Turf Design Build Magazine Magazine - January, 2013


Dirt: Swimming with Flora, Fauna and Merry Weather

By Nicole Wisniewski

My husband's grandmother lives on 180 acres in Southern Ohio. Making our way up her winding driveway, one can't help but stop and admire the self-built natural pond in front of her country home.

I remember the first time we were visiting for a summer holiday weekend and everyone - my husband, his siblings, his aunts, uncles and cousins - jumped into the cool water almost immediately. The pond looked more like something one gazed upon vs. something one jumped in. But they made floating next to reeds, watching tadpoles swim by and giggling at frogs jumping in a wave-like pattern as they swam along the stone wall shore look, well, natural. It wasn't long before I, too, dove in to enjoy the unconventional, yet aesthetically pleasing experience full of the scent of nearby pines and the rhythmic twittering and croaking of neighboring birds and frogs.

Natural pools like this one are growing in popularity among Americans who are forgoing traditional chlorine-cleansed, concrete-decked pools to embrace aquatic plant and animal-filled natural environments, according to a recent article in Garden Design.

"Popular throughout Europe since the mid-1980s, when Biotop, an Austrian company, first introduced them to that market, natural swimming pools mimic the self-regulating process of wetlands," the magazine explains. "Though they vary in design - ranging in appearance from rustic organic to sleek infinity-edged - and exact mechanics, they typically consist of an in-ground vessel lined with an eco-friendly material (sometimes rubber) and divided into zones for swimming and filtration, the latter filled with plants and gravel that, along with beneficial bacteria, help purify the water. Skimmers, filters, and low-pressure, high-efficiency pumps are often incorporated to prevent stagnation and remove sediment and larger objects."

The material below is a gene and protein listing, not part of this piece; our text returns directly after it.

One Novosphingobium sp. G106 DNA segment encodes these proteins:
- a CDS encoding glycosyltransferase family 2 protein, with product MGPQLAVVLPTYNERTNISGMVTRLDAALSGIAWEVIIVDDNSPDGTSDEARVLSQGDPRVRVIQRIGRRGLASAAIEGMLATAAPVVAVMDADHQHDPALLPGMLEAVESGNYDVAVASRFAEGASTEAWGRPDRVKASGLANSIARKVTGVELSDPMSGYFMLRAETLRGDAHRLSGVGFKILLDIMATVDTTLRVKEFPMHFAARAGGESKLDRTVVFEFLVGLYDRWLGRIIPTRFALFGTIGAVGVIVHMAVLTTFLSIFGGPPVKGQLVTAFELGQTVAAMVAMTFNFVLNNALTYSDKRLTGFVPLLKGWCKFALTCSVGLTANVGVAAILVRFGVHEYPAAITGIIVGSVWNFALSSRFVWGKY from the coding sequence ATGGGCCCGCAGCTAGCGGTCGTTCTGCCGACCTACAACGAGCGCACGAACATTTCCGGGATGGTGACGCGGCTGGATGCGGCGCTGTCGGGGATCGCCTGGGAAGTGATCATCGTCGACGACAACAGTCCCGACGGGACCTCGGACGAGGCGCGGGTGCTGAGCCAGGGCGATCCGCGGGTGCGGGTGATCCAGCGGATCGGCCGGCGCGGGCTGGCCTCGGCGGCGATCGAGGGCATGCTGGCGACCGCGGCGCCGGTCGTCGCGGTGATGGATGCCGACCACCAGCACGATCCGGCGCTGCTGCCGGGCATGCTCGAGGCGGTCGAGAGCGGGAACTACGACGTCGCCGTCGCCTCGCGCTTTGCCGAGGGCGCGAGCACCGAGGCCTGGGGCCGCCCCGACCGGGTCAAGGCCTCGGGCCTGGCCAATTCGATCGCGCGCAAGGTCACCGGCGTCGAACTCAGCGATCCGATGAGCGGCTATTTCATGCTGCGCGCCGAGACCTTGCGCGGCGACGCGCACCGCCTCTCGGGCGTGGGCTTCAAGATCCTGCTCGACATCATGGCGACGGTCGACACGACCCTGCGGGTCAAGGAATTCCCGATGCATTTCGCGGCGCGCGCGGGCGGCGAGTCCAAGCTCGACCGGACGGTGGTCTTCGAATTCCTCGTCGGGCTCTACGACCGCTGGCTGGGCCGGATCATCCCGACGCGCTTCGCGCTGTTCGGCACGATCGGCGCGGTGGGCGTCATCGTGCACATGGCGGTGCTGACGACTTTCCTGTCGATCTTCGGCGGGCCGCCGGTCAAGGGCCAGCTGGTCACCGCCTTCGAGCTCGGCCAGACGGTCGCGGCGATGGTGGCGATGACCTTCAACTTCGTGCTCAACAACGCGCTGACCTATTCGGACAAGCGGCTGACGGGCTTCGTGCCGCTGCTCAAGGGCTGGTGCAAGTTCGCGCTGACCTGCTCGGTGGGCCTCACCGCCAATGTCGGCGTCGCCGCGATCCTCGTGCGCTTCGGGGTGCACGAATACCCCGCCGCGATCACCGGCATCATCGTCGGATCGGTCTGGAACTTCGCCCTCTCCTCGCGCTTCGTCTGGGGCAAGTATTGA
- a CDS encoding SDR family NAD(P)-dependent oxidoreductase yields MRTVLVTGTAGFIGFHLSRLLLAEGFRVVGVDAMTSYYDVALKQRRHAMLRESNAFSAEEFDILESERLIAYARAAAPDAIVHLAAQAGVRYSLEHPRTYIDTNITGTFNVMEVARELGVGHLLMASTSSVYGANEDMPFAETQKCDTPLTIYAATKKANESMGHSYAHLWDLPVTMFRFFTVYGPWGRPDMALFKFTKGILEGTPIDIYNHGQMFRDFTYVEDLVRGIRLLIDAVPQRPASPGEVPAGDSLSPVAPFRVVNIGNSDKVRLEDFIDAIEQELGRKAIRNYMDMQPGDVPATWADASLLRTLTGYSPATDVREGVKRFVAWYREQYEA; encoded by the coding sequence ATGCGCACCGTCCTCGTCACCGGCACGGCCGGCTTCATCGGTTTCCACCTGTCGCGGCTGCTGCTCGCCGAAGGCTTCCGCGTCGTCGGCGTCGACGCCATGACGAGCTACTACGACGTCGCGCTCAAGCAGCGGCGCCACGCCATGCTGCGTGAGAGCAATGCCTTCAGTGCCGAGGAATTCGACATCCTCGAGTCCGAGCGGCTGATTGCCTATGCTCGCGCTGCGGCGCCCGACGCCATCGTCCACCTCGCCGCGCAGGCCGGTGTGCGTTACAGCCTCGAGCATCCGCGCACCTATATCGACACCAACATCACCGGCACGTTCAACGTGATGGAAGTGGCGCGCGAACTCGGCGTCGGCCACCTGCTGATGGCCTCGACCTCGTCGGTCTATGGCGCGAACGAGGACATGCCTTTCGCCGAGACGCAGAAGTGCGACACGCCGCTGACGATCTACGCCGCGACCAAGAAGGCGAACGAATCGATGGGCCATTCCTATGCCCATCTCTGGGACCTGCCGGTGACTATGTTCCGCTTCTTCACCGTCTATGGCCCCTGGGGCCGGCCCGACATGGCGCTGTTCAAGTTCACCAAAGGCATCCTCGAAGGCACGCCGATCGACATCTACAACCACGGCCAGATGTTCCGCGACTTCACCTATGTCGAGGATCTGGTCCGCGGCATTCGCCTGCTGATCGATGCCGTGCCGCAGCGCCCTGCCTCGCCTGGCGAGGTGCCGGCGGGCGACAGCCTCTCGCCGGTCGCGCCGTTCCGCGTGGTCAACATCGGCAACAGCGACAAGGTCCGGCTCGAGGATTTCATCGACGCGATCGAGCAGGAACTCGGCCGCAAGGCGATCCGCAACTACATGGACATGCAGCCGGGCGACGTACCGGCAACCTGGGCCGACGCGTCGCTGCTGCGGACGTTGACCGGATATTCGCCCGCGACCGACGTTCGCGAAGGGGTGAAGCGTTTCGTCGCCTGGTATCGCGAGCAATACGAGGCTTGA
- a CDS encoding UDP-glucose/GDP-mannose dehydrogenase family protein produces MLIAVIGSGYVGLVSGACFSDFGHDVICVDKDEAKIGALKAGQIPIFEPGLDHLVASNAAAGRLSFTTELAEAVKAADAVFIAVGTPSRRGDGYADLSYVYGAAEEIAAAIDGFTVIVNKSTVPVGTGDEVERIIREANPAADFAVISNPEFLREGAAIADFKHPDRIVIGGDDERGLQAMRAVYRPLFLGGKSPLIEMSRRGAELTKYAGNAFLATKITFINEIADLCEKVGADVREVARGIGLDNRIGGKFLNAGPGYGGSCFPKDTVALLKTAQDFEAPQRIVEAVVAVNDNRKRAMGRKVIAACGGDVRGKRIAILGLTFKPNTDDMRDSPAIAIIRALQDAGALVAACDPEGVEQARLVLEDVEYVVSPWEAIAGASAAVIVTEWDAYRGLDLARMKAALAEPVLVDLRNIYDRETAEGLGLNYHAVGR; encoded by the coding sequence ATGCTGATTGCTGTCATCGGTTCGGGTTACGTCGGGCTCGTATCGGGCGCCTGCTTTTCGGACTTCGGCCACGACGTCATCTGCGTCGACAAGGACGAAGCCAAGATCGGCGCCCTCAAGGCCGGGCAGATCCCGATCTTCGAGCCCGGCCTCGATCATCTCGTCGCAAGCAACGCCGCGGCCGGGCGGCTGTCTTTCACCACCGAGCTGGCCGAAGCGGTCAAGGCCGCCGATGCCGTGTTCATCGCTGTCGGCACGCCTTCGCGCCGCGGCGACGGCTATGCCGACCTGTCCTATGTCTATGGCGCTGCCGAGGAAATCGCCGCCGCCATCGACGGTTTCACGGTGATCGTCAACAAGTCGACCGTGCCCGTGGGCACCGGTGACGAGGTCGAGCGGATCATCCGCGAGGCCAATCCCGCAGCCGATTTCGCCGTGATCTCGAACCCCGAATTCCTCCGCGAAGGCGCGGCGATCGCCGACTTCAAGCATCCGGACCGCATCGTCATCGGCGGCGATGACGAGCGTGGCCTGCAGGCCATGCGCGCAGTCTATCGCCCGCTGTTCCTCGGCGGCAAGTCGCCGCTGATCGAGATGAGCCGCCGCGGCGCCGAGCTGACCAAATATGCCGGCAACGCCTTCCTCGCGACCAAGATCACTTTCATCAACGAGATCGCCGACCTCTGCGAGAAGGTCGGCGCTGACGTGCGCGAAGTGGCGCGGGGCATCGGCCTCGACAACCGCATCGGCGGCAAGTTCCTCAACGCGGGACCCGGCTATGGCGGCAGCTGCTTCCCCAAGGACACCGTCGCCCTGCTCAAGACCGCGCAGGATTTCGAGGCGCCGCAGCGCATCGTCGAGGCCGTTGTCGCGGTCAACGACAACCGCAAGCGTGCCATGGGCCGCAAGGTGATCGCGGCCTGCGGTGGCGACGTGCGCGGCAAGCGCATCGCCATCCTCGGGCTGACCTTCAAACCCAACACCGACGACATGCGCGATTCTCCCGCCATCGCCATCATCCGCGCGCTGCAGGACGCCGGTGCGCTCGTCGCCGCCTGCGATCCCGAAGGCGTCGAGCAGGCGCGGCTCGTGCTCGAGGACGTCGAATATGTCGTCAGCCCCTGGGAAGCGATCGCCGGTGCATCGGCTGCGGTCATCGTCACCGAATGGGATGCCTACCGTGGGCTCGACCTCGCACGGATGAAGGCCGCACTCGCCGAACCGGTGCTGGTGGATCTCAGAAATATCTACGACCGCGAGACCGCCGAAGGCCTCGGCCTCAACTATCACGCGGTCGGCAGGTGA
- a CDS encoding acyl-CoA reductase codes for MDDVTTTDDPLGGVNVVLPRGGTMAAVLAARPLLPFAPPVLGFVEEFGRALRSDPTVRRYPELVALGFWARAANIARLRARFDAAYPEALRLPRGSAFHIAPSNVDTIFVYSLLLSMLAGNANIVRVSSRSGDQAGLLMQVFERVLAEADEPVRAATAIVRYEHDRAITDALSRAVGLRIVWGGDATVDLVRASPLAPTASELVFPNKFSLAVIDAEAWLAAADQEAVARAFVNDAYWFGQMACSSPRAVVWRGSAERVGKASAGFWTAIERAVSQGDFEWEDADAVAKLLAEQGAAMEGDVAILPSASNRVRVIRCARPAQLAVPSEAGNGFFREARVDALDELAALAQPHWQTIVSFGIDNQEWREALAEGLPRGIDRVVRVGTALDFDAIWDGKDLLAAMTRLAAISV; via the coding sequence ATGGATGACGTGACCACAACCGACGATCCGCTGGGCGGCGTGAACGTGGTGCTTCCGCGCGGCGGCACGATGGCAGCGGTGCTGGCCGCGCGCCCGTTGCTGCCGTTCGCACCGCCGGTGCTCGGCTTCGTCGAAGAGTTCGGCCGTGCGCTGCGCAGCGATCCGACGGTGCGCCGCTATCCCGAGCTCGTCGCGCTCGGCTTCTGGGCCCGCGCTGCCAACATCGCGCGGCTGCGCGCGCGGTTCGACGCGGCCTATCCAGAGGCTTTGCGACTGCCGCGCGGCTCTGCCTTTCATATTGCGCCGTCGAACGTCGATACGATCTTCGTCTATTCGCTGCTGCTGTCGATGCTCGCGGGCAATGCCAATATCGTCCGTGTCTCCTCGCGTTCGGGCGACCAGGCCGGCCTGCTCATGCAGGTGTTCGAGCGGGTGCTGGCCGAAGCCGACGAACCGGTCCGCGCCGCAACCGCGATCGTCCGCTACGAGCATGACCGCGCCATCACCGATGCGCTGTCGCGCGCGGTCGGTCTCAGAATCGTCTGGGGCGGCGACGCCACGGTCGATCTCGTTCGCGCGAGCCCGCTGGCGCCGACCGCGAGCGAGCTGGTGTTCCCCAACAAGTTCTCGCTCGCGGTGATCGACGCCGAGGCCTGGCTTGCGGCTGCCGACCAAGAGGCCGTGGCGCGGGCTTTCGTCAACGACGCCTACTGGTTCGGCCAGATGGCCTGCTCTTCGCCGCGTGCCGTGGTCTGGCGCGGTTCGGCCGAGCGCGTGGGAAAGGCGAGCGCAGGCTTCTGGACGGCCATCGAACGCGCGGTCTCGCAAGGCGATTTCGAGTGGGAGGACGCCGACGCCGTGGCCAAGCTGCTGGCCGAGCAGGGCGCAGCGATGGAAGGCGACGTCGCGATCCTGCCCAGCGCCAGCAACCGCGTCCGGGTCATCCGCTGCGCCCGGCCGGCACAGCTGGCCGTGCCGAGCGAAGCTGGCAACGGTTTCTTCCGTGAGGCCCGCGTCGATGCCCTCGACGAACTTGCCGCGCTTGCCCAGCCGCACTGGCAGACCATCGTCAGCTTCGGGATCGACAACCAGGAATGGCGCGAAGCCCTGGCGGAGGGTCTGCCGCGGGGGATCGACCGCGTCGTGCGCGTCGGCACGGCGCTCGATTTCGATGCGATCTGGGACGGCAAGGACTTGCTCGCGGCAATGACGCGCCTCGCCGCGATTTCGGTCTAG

My husband's family's pool has a tile floor and an overflow pipe that feeds a nearby stream. The family even pulls from this stream to water their gardens.

For residential customers interested in adding pools, particularly because they want to best enjoy the nature in their backyards, this natural pool trend might be a welcome alternative.

I know for me it is always the ultimate interplay of people with water, earth, flora and fauna.

What other trends are you seeing in landscape designs this year? We'd love to hear from you. Send thoughts to nwisniewski@mooserivermedia.com.

Nicole Wisniewski
Consulting Editor